The EHT consortium consists of thirteen stakeholder institutes: the Academia Sinica Institute of Astronomy and Astrophysics, the University of Arizona, the University of Chicago, the East Asian Observatory, Goethe-Universität Frankfurt, Institut de Radioastronomie Millimétrique, Large Millimeter Telescope, Max-Planck-Institut für Radioastronomie, MIT Haystack Observatory, National Astronomical Observatory of Japan, Perimeter Institute for Theoretical Physics, Radboud University, and the Smithsonian Astrophysical Observatory.
The individual telescopes involved in the presented observations are: ALMA, APEX, the IRAM 30-meter Telescope, the James Clerk Maxwell Telescope (JCMT), the Large Millimeter Telescope (LMT), the Submillimeter Array (SMA), the Submillimeter Telescope (SMT), and the South Pole Telescope (SPT). Additional telescopes in the EHT since 2017 are the IRAM NOEMA Observatory, the Kitt Peak Telescope, and the Greenland Telescope (GLT).
The telescopes work together using a technique called very-long-baseline interferometry (VLBI), synchronising facilities around the world and exploiting the rotation of our planet to form one huge, Earth-size telescope. VLBI allows the EHT to achieve a resolution of 20 micro-arcseconds only. The data analysis to transform raw data to an image was performed with two specific computers (named correlators), hosted by the Max-Planck-Institut für Radioastronomie in Bonn and the MIT Haystack Observatory.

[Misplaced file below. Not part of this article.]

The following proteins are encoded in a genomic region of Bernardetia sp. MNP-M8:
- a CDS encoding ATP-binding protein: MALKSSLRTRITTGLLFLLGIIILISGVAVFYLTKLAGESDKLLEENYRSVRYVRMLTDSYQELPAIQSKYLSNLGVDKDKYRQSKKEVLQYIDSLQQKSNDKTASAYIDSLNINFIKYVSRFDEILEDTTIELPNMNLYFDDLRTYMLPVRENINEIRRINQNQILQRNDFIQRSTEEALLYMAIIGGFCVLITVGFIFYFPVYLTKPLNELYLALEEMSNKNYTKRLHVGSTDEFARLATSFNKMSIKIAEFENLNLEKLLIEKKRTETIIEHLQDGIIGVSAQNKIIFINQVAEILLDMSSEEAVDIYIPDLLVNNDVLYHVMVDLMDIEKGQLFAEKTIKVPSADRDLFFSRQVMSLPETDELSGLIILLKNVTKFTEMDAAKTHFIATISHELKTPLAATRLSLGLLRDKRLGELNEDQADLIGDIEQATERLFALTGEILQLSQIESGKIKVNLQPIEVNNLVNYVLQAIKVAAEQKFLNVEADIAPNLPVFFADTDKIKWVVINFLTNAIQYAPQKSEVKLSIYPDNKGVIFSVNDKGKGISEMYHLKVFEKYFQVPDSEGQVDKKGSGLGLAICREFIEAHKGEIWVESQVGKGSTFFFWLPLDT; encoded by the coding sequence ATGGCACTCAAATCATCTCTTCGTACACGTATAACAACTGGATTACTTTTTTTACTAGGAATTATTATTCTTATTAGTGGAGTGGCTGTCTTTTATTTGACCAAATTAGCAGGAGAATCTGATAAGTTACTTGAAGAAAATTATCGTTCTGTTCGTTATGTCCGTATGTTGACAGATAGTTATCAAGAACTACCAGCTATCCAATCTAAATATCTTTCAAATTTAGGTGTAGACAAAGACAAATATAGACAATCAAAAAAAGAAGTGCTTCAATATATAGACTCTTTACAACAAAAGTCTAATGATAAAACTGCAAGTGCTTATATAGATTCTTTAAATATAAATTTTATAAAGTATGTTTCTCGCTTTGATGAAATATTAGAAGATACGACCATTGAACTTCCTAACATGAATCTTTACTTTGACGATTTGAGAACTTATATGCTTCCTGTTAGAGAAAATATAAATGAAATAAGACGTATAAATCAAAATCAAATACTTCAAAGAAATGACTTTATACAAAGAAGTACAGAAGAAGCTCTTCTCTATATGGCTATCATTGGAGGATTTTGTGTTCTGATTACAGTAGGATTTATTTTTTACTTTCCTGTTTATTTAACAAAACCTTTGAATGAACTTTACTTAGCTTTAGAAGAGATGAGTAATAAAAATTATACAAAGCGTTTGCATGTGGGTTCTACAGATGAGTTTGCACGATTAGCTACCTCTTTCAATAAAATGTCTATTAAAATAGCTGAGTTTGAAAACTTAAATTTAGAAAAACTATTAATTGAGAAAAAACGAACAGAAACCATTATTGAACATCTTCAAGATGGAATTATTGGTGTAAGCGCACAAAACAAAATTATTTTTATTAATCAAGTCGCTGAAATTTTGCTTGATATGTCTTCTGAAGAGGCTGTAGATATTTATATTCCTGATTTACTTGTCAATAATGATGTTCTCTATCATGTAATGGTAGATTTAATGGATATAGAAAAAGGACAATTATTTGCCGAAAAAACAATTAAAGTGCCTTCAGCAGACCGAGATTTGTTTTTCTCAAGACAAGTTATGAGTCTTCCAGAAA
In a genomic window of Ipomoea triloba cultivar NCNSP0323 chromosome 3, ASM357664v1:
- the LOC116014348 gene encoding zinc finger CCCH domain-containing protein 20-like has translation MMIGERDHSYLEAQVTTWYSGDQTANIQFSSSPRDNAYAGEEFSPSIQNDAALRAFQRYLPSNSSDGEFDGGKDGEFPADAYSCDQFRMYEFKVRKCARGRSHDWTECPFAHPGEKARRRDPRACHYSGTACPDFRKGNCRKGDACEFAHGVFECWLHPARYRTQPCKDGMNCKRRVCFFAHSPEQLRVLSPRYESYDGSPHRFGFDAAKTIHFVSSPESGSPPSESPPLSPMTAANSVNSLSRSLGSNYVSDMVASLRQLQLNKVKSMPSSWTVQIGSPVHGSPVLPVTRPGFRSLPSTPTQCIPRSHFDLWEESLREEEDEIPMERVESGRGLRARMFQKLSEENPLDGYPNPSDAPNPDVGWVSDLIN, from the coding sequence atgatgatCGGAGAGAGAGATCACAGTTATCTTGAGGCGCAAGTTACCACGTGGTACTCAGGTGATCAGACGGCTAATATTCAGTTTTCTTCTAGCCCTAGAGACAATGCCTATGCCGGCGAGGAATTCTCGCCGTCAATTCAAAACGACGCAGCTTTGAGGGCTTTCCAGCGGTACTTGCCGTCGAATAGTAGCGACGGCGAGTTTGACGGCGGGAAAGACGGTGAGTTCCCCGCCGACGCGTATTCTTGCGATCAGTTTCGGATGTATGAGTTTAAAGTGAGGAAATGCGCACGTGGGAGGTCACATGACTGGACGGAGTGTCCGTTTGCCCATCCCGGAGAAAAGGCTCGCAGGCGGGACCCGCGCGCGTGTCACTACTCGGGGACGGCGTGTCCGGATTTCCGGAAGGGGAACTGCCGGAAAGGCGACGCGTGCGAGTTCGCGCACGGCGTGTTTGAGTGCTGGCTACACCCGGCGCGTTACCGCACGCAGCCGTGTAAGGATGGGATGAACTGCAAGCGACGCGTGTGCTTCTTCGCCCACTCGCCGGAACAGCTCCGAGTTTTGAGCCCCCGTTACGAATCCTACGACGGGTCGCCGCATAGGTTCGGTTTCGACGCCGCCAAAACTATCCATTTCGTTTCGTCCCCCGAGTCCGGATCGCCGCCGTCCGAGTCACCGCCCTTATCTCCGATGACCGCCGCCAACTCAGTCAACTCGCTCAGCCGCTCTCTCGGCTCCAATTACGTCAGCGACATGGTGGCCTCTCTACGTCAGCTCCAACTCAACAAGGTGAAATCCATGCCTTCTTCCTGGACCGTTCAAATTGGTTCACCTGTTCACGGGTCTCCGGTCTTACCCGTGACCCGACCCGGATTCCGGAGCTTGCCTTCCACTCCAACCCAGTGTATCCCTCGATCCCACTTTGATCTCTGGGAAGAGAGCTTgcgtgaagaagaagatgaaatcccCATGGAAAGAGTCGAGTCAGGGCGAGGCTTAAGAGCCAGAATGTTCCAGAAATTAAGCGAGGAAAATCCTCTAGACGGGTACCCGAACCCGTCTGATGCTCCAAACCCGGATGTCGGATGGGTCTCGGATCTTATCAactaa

With the EHT data of M87, the team got to work to find out which models matched the observations. They run 120 different models of how matter behaves near a supermassive black hole and got 72 000 snapshots of these models at different running times, which they then compared with the new image. They found that only 73 snapshots, corresponding to 15 models, could explain the data. All of these 15 models assume magnetic fields of high intensity are present in the region around the black hole, suggesting that strong magnetic fields are key to launching the jet.
The following thirty-four researchers affiliated to MPIfR are co-authors of the paper (listed in order of appearance): Walter Alef, Rebecca Azulay, Anne-Kathrin Baczko, Silke Britzen, Ralph P. Eatough, Michael Janßen, Ramesh Karuppusamy, Dong-Jin Kim, Jae-Young Kim, Michael Kramer, Thomas P. Krichbaum, Rocco Lico, Jun Liu, Kuo Liu, Andrei P. Lobanov, Ru-Sen Lu Nicholas R. MacDonald, Nicola Marchili, Karl M. Menten, Cornelia Müller, Aristeidis Noutsos, Gisela N. Ortiz-León, Felix M. Pötzl, Eduardo Ros, Helge Rottmann, Alan L. Roy, Tuomas Savolainen, Lijing Shao, Pablo Torne, Efthalia Traianou, Jan Wagner, Norbert Wex, Robert Wharton, and J. Anton Zensus.